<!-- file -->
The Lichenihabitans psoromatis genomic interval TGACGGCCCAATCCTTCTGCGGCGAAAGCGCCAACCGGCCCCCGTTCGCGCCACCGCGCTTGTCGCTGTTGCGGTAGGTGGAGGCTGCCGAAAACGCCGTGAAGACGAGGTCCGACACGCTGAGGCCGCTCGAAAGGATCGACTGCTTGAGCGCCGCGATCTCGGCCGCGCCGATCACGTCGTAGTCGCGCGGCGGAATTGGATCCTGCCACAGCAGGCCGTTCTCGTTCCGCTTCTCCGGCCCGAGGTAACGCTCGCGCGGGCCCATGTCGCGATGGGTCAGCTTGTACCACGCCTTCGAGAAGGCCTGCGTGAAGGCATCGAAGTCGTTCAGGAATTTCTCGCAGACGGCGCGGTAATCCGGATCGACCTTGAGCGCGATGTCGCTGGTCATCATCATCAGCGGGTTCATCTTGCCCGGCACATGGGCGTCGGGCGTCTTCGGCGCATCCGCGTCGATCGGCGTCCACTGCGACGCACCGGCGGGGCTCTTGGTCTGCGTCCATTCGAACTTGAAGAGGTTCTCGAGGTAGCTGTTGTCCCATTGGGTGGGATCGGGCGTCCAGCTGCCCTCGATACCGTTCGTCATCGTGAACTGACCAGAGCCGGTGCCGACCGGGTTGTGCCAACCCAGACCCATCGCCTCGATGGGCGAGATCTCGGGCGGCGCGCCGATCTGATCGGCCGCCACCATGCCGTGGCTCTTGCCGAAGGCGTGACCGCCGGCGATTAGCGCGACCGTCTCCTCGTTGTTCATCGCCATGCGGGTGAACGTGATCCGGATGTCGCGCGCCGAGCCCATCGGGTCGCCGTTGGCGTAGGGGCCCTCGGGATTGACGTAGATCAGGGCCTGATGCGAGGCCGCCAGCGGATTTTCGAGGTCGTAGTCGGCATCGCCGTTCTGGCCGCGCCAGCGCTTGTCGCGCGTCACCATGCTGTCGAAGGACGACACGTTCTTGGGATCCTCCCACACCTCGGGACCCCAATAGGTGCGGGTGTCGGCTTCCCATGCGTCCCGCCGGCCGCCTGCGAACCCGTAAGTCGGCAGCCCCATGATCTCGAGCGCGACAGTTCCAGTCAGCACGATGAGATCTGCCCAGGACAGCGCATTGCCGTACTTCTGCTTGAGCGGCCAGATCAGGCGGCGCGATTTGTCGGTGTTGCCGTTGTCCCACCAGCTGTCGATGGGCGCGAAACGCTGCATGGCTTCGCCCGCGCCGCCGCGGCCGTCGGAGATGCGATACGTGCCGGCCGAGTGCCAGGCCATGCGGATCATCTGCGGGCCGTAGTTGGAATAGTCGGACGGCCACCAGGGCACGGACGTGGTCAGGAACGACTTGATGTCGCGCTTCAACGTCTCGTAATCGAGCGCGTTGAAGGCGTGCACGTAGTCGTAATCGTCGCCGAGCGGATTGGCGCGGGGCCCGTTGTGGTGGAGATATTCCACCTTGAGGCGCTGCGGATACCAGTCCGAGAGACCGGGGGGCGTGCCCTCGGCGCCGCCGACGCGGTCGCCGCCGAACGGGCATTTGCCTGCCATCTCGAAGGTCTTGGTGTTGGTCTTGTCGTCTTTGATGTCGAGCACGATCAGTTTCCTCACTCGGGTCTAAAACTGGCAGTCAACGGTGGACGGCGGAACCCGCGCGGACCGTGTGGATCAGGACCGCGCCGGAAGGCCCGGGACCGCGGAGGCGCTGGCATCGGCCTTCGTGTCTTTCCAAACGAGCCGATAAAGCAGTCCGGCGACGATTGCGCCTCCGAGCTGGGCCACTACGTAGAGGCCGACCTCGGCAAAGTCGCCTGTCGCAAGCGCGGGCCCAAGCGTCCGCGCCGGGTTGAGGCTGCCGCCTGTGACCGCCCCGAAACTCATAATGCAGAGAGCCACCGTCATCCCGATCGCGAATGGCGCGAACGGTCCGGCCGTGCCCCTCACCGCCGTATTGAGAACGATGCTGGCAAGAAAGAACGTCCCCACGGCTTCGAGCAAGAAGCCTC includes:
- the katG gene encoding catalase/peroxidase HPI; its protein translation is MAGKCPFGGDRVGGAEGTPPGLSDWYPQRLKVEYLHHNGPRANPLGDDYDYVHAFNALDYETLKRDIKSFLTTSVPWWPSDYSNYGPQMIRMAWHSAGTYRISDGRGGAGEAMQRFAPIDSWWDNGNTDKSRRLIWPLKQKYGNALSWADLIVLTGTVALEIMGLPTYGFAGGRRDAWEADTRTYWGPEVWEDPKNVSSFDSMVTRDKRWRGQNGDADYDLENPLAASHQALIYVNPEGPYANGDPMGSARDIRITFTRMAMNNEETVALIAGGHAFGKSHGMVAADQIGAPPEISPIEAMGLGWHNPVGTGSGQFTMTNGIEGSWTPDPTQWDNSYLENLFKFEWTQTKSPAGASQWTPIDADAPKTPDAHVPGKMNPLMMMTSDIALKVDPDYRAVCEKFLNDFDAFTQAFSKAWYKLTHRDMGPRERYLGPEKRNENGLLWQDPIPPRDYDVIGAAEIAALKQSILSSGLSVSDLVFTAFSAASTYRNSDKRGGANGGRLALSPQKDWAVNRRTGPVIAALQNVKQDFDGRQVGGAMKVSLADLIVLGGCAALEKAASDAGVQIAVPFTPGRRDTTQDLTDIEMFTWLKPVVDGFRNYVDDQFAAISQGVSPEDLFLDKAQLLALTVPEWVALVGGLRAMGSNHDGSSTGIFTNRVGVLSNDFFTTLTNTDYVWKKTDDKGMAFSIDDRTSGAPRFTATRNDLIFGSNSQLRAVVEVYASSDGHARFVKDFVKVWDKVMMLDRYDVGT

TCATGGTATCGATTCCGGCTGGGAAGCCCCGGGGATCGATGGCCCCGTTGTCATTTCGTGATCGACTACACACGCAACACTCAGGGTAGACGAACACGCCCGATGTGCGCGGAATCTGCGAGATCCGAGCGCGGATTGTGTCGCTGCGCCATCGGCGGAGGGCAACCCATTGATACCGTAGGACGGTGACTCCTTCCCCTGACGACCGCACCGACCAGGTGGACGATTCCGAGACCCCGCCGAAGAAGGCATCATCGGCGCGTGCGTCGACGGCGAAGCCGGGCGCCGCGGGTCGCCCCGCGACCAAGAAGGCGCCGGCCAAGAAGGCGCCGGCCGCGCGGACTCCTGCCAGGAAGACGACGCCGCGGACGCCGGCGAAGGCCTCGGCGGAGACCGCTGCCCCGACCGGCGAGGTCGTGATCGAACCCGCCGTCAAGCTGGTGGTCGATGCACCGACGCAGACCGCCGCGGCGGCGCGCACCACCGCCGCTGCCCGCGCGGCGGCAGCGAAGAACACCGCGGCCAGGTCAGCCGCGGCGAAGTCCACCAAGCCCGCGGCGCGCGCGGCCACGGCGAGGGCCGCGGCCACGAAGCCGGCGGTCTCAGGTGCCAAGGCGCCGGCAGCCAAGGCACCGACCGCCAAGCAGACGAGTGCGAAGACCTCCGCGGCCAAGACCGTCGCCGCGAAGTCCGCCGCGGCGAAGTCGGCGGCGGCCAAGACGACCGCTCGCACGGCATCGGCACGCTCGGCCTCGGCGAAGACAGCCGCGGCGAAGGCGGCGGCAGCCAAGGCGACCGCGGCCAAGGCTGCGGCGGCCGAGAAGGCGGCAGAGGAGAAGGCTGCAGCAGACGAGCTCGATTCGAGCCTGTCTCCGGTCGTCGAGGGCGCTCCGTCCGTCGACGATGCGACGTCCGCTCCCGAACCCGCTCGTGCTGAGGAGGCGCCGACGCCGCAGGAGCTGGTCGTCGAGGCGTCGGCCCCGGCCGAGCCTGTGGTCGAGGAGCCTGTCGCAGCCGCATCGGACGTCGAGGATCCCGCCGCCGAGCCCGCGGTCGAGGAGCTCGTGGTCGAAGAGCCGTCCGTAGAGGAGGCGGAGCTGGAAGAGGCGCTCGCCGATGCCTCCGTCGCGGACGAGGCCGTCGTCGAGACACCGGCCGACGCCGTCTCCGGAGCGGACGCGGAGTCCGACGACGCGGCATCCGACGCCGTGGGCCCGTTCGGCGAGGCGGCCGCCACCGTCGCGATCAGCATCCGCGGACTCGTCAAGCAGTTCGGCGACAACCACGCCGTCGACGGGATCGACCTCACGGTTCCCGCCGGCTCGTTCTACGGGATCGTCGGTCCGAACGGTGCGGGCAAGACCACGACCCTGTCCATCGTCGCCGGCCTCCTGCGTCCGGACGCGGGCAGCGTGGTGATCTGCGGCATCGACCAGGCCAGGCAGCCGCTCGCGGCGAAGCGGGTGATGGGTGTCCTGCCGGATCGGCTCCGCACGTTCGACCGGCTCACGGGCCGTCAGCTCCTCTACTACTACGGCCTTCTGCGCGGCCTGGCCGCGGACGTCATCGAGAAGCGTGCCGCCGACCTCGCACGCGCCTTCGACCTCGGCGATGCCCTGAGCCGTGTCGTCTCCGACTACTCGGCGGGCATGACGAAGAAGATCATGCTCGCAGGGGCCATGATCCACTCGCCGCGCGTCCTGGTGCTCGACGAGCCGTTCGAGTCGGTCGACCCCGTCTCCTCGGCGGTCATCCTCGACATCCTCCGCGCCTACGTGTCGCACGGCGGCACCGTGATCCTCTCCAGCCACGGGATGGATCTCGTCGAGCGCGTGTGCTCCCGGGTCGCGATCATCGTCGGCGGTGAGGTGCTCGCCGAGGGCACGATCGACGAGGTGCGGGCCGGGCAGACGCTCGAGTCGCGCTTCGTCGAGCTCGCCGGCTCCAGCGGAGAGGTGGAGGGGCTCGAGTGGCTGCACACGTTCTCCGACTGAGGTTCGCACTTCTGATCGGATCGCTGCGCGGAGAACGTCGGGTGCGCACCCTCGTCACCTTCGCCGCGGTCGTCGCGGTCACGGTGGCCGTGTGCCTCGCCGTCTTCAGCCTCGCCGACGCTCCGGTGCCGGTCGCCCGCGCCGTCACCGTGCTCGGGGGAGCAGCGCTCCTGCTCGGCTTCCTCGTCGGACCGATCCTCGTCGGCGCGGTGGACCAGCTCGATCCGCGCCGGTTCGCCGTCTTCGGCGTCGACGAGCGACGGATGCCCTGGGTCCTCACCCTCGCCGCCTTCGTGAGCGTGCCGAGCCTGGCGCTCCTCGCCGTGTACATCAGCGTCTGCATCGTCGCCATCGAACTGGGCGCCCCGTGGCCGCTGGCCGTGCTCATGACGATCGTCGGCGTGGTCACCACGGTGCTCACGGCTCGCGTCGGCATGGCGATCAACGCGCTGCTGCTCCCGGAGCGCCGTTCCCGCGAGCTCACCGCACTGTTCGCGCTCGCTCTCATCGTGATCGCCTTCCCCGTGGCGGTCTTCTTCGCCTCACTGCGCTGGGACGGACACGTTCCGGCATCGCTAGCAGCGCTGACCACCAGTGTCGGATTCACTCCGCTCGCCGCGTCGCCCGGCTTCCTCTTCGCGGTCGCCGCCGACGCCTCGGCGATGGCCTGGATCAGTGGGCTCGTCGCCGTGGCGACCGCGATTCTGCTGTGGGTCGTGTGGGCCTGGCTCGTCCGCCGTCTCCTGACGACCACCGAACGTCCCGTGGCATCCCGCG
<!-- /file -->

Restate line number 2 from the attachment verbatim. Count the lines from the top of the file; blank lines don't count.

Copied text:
- the katG gene encoding catalase/peroxidase HPI; its protein translation is MAGKCPFGGDRVGGAEGTPPGLSDWYPQRLKVEYLHHNGPRANPLGDDYDYVHAFNALDYETLKRDIKSFLTTSVPWWPSDYSNYGPQMIRMAWHSAGTYRISDGRGGAGEAMQRFAPIDSWWDNGNTDKSRRLIWPLKQKYGNALSWADLIVLTGTVALEIMGLPTYGFAGGRRDAWEADTRTYWGPEVWEDPKNVSSFDSMVTRDKRWRGQNGDADYDLENPLAASHQALIYVNPEGPYANGDPMGSARDIRITFTRMAMNNEETVALIAGGHAFGKSHGMVAADQIGAPPEISPIEAMGLGWHNPVGTGSGQFTMTNGIEGSWTPDPTQWDNSYLENLFKFEWTQTKSPAGASQWTPIDADAPKTPDAHVPGKMNPLMMMTSDIALKVDPDYRAVCEKFLNDFDAFTQAFSKAWYKLTHRDMGPRERYLGPEKRNENGLLWQDPIPPRDYDVIGAAEIAALKQSILSSGLSVSDLVFTAFSAASTYRNSDKRGGANGGRLALSPQKDWAVNRRTGPVIAALQNVKQDFDGRQVGGAMKVSLADLIVLGGCAALEKAASDAGVQIAVPFTPGRRDTTQDLTDIEMFTWLKPVVDGFRNYVDDQFAAISQGVSPEDLFLDKAQLLALTVPEWVALVGGLRAMGSNHDGSSTGIFTNRVGVLSNDFFTTLTNTDYVWKKTDDKGMAFSIDDRTSGAPRFTATRNDLIFGSNSQLRAVVEVYASSDGHARFVKDFVKVWDKVMMLDRYDVGT